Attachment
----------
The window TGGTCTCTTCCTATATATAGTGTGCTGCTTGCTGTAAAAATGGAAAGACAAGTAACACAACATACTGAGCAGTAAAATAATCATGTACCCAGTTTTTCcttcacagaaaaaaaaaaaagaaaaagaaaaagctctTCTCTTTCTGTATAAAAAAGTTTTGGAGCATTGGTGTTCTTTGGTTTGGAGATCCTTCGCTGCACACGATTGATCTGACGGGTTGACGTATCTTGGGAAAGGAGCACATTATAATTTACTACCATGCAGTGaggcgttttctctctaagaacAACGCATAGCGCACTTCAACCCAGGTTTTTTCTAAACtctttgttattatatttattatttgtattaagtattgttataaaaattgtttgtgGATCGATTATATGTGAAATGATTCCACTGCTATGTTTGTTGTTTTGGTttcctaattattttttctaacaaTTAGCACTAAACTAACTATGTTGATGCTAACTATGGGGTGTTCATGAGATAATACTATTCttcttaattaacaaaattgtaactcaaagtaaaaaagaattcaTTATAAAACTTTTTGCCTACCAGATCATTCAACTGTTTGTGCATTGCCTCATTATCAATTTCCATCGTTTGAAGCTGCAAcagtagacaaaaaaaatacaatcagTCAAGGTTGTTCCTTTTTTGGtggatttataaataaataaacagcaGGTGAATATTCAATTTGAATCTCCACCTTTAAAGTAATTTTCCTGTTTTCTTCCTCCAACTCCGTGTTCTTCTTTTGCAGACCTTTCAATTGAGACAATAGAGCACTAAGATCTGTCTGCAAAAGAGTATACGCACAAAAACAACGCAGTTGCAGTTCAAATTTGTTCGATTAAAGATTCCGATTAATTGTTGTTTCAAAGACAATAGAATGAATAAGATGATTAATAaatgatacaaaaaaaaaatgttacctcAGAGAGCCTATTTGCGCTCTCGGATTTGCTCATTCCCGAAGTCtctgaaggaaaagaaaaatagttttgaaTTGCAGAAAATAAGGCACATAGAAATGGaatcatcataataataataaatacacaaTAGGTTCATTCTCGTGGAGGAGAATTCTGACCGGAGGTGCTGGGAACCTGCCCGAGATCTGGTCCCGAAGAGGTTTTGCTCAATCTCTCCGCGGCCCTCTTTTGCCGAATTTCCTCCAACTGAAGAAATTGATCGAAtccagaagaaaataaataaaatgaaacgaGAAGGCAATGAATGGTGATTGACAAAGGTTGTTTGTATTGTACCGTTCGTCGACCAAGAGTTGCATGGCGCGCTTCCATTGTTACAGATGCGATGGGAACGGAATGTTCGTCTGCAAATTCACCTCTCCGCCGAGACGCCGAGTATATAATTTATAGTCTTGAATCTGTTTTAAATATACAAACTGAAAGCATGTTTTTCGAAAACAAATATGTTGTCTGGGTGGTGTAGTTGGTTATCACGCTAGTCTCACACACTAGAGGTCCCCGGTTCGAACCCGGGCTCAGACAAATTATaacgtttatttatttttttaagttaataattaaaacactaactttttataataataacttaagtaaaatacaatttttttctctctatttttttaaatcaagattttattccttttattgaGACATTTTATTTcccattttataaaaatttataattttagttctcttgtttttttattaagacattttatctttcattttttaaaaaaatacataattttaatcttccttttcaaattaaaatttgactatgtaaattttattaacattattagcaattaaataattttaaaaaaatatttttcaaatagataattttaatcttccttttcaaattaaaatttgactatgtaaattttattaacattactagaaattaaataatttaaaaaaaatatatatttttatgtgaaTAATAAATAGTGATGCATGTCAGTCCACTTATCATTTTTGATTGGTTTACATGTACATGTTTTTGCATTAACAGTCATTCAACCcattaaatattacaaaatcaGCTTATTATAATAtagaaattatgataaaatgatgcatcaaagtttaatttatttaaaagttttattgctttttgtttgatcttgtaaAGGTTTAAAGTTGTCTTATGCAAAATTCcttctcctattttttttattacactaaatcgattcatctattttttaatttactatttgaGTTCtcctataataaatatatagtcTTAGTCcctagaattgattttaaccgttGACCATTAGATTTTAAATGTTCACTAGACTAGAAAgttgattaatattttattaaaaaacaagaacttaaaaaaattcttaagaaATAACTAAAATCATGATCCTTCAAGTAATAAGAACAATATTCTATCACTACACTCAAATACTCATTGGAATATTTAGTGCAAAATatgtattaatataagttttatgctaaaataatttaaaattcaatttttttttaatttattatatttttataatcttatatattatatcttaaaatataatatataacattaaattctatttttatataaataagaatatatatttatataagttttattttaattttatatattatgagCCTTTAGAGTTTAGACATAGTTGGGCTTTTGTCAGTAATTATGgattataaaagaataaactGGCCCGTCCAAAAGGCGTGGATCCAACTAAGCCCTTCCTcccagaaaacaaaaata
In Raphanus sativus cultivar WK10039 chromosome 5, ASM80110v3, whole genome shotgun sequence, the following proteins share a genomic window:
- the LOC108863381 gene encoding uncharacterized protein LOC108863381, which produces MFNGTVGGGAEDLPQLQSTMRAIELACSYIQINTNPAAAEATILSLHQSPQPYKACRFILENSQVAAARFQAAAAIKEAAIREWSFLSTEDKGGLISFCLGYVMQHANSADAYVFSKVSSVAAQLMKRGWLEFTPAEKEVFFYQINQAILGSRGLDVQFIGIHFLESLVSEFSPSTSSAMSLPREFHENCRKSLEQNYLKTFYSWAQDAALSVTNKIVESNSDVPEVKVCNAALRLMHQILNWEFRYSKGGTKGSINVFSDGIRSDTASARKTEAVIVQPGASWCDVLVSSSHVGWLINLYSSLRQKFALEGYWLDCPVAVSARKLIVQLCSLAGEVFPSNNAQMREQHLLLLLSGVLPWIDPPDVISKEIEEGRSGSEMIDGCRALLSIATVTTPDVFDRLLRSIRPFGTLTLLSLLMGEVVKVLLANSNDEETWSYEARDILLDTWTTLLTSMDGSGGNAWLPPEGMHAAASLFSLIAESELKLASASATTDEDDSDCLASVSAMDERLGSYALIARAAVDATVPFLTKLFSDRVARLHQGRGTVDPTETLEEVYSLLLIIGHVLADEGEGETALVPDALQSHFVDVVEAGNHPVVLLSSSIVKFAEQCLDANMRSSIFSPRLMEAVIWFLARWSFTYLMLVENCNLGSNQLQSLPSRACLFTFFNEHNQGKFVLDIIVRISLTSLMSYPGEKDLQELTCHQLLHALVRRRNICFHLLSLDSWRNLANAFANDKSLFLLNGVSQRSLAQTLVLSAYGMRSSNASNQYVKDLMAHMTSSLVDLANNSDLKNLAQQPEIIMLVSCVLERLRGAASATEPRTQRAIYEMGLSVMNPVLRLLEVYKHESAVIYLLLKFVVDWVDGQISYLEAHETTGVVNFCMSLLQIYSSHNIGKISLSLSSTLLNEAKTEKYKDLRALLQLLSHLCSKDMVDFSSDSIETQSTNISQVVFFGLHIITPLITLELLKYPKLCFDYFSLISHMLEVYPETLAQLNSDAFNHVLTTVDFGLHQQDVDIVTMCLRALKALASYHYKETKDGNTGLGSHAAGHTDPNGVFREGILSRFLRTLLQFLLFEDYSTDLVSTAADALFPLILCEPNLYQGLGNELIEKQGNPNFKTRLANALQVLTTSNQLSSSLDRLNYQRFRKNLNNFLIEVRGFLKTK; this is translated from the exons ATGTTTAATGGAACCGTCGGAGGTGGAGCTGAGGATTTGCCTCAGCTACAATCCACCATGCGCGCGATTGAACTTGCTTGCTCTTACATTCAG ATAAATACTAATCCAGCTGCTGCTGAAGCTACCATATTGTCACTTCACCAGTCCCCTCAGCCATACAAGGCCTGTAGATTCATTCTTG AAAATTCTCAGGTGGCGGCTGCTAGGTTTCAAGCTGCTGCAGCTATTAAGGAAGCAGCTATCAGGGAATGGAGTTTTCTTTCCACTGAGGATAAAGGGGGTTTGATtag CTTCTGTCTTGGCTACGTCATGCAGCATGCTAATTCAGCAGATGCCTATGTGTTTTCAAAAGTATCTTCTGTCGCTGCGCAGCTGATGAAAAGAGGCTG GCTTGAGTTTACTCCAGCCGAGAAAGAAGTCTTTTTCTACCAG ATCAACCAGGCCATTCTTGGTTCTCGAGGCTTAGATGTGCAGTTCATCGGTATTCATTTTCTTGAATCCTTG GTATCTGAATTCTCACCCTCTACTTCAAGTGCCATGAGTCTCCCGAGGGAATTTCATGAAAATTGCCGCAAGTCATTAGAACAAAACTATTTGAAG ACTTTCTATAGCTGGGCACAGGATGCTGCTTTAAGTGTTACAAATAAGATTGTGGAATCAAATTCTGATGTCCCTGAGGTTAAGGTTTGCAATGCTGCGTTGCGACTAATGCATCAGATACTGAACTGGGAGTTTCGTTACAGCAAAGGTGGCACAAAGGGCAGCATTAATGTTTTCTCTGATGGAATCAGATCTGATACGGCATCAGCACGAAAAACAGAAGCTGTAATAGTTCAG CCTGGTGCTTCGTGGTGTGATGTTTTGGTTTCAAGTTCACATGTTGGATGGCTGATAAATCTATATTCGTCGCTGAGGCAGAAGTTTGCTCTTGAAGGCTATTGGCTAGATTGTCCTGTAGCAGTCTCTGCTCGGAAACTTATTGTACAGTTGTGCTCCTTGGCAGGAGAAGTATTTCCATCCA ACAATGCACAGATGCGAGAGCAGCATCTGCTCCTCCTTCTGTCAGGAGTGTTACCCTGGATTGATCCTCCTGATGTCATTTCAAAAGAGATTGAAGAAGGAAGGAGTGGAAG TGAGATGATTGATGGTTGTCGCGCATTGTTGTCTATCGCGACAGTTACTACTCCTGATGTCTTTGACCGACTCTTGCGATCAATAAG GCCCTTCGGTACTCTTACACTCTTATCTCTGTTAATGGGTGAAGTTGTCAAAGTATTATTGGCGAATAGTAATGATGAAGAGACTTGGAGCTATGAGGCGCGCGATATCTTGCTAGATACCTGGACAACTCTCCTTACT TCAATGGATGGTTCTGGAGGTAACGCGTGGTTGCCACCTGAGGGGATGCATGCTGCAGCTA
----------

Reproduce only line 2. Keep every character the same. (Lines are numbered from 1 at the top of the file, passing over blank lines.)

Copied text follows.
In Raphanus sativus cultivar WK10039 chromosome 5, ASM80110v3, whole genome shotgun sequence, the following proteins share a genomic window: